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Rome and Judea in Transition

Hasmonean Relations with the Roman Republic and the Evolution of the High Priesthood

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Chris Seeman

Rome and Judea in Transition is the first English-language book to study exclusively the first century and a half of Roman-Judean political relations (164–37 B.C.). It presents a comprehensive reassessment of the Late Republic's involvement in the Levant, the motives of Hasmonean diplomacy, and the development of the Jewish high priesthood. Therefore, it is of interest to classicists, ancient historians, biblical scholars, and students of Judaica alike.
Previous studies have often mischaracterized this period as a consistent unfolding of Rome’s hegemonic will at Jewish expense. By contrast, this book argues that the Republic harbored no imperial designs on Judea prior to Pompey’s opportunistic intervention in 63 B.C., and that Rome’s subsequent intermittent meddling in the region’s governance did not significantly alter the dynamics of the Hasmonean state. Only with the Parthian invasion of Syria in 40 B.C. – and because of it – did the Republic unilaterally reshape Judean politics by its elevation of Herod the Great as «King of the Jews.»
Judea’s alliance with Rome began in the context of Judas Maccabeus’ revolt against Seleucid rule. Scholars have therefore understandably assumed that the primary hope of Judas’ successors was that Roman recognition would secure and extend Judean sovereignty. This book argues that the main motive for Hasmonean diplomacy was domestic: to advertise the legitimacy of the Maccabees against their Jewish rivals. For this reason, the documentary record of relations with the Republic is of great value for studying the ideology and institutional growth of high priestly power during this period.

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Chapter Nine: The Pompeian Settlement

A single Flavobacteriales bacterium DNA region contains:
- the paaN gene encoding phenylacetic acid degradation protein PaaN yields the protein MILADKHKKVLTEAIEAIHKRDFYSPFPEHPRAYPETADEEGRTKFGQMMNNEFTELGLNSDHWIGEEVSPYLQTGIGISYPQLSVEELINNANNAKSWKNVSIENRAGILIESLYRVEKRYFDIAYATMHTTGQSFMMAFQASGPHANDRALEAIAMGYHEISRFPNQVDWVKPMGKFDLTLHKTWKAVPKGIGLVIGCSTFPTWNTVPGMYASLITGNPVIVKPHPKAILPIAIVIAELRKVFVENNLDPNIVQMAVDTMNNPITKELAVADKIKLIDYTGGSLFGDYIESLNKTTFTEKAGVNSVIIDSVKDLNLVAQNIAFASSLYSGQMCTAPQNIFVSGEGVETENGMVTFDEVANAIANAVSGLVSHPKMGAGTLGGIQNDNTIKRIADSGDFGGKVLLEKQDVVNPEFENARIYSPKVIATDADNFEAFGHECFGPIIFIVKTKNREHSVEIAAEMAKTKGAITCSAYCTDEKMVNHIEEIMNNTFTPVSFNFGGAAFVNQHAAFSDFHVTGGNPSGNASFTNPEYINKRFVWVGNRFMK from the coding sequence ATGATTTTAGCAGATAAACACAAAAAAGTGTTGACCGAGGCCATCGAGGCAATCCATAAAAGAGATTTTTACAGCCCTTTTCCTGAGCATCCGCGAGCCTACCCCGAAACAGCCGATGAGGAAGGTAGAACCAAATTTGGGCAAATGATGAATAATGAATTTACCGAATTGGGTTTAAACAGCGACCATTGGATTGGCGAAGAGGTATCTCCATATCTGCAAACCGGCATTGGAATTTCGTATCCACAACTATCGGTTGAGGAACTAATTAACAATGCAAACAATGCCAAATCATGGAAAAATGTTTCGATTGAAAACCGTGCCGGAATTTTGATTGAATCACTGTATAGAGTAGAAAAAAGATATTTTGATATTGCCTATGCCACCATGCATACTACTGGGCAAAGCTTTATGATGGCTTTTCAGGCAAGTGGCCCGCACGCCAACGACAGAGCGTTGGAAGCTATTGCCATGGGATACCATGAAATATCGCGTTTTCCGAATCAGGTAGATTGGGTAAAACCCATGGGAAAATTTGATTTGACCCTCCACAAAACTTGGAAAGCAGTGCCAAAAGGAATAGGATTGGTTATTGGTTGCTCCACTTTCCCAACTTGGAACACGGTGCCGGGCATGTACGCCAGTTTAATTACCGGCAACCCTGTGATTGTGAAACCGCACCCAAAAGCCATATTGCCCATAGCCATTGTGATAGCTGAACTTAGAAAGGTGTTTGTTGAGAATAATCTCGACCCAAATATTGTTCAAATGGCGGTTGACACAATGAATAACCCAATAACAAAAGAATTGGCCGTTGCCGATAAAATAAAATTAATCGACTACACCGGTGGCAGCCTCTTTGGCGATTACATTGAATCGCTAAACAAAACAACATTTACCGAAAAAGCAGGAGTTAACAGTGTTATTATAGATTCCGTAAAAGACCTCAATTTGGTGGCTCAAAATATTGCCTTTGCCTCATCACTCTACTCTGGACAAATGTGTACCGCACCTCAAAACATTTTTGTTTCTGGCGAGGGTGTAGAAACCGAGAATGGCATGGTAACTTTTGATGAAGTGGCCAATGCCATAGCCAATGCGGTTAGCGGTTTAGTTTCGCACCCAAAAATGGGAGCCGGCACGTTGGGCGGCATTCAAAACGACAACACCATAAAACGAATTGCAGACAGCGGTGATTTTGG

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CHAPTER NINE The Pompeian Settlement Prior to 63 BC, Judean affairs had followed an independent course. The Hasmoneans took advantage of senatorial pronouncements to further their own ends, but most Judeans neither knew nor cared what Rome did in the wider world. Consequently, it is possible to study the pre-Pompeian period without sustained reference to Roman politics. The Pompeian settlement changed all that. Judea now lay within the provincia—the sphere of activity—of Rome’s Syrian governors.1 The conduct of those magistrates in Judea, and the larger issue of Rome’s objectives in the region, cannot be adequately assessed without some awareness of the political struggles which brought these men to the Levant and influenced their actions there. The purpose of this chapter is to analyze Roman political and military behavior in Judea during the decade between Pompey’s intervention and the outbreak of Rome’s Civil War. On the one hand, it traces the ongoing strife within the Hasmonean house and Judeans’ shifting allegiance toward different members of the dynasty. On the other hand, it examines the intensification of Rome’s own internal factionalism that resulted from Pompey’s eastern conquests, exposing how the machinations of Pompey, Caesar and Crassus impacted what happened in Judea during these years. As with the events analyzed in the previous chapter, we lack documentary testimony for this period of Roman-Judean relations and are forced to rely mainly on Josephus’ narratives for reconstructing them. Even more so than in his accounts of Pompey’s intervention, the sections in War and...

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